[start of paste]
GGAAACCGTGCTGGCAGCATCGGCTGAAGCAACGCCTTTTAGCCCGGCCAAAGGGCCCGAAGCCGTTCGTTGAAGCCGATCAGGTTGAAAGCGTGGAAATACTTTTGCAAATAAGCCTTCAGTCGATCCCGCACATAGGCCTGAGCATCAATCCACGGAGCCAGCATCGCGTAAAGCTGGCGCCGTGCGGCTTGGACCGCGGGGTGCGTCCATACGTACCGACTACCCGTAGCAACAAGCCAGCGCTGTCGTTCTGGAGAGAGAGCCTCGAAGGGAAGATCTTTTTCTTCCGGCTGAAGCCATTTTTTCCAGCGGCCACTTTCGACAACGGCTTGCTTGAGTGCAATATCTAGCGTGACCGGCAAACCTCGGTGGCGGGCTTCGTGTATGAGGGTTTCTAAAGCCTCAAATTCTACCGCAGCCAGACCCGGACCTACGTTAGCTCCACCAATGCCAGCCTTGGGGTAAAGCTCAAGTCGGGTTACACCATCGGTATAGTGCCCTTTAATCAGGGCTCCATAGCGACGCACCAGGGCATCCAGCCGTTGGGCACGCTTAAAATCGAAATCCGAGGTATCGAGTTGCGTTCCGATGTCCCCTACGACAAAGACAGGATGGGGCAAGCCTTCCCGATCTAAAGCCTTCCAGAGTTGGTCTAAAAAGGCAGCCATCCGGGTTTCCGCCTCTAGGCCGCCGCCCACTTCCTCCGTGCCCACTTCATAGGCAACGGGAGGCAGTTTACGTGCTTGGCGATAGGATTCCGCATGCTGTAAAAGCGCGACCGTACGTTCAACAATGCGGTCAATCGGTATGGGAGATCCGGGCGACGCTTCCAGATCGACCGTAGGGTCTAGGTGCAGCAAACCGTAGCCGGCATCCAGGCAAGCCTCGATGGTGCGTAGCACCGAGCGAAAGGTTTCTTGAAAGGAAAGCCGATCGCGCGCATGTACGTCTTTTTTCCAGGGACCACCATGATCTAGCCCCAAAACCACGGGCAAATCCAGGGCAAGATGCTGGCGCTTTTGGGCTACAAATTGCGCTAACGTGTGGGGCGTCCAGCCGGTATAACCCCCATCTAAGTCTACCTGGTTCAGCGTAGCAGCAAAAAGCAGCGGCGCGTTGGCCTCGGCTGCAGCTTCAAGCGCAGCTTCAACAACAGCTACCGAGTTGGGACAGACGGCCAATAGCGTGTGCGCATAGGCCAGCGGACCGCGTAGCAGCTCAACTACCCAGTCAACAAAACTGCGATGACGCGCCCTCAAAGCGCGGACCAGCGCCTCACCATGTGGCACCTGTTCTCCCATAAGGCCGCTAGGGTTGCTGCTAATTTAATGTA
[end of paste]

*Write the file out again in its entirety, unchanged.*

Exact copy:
GGAAACCGTGCTGGCAGCATCGGCTGAAGCAACGCCTTTTAGCCCGGCCAAAGGGCCCGAAGCCGTTCGTTGAAGCCGATCAGGTTGAAAGCGTGGAAATACTTTTGCAAATAAGCCTTCAGTCGATCCCGCACATAGGCCTGAGCATCAATCCACGGAGCCAGCATCGCGTAAAGCTGGCGCCGTGCGGCTTGGACCGCGGGGTGCGTCCATACGTACCGACTACCCGTAGCAACAAGCCAGCGCTGTCGTTCTGGAGAGAGAGCCTCGAAGGGAAGATCTTTTTCTTCCGGCTGAAGCCATTTTTTCCAGCGGCCACTTTCGACAACGGCTTGCTTGAGTGCAATATCTAGCGTGACCGGCAAACCTCGGTGGCGGGCTTCGTGTATGAGGGTTTCTAAAGCCTCAAATTCTACCGCAGCCAGACCCGGACCTACGTTAGCTCCACCAATGCCAGCCTTGGGGTAAAGCTCAAGTCGGGTTACACCATCGGTATAGTGCCCTTTAATCAGGGCTCCATAGCGACGCACCAGGGCATCCAGCCGTTGGGCACGCTTAAAATCGAAATCCGAGGTATCGAGTTGCGTTCCGATGTCCCCTACGACAAAGACAGGATGGGGCAAGCCTTCCCGATCTAAAGCCTTCCAGAGTTGGTCTAAAAAGGCAGCCATCCGGGTTTCCGCCTCTAGGCCGCCGCCCACTTCCTCCGTGCCCACTTCATAGGCAACGGGAGGCAGTTTACGTGCTTGGCGATAGGATTCCGCATGCTGTAAAAGCGCGACCGTACGTTCAACAATGCGGTCAATCGGTATGGGAGATCCGGGCGACGCTTCCAGATCGACCGTAGGGTCTAGGTGCAGCAAACCGTAGCCGGCATCCAGGCAAGCCTCGATGGTGCGTAGCACCGAGCGAAAGGTTTCTTGAAAGGAAAGCCGATCGCGCGCATGTACGTCTTTTTTCCAGGGACCACCATGATCTAGCCCCAAAACCACGGGCAAATCCAGGGCAAGATGCTGGCGCTTTTGGGCTACAAATTGCGCTAACGTGTGGGGCGTCCAGCCGGTATAACCCCCATCTAAGTCTACCTGGTTCAGCGTAGCAGCAAAAAGCAGCGGCGCGTTGGCCTCGGCTGCAGCTTCAAGCGCAGCTTCAACAACAGCTACCGAGTTGGGACAGACGGCCAATAGCGTGTGCGCATAGGCCAGCGGACCGCGTAGCAGCTCAACTACCCAGTCAACAAAACTGCGATGACGCGCCCTCAAAGCGCGGACCAGCGCCTCACCATGTGGCACCTGTTCTCCCATAAGGCCGCTAGGGTTGCTGCTAATTTAATGTA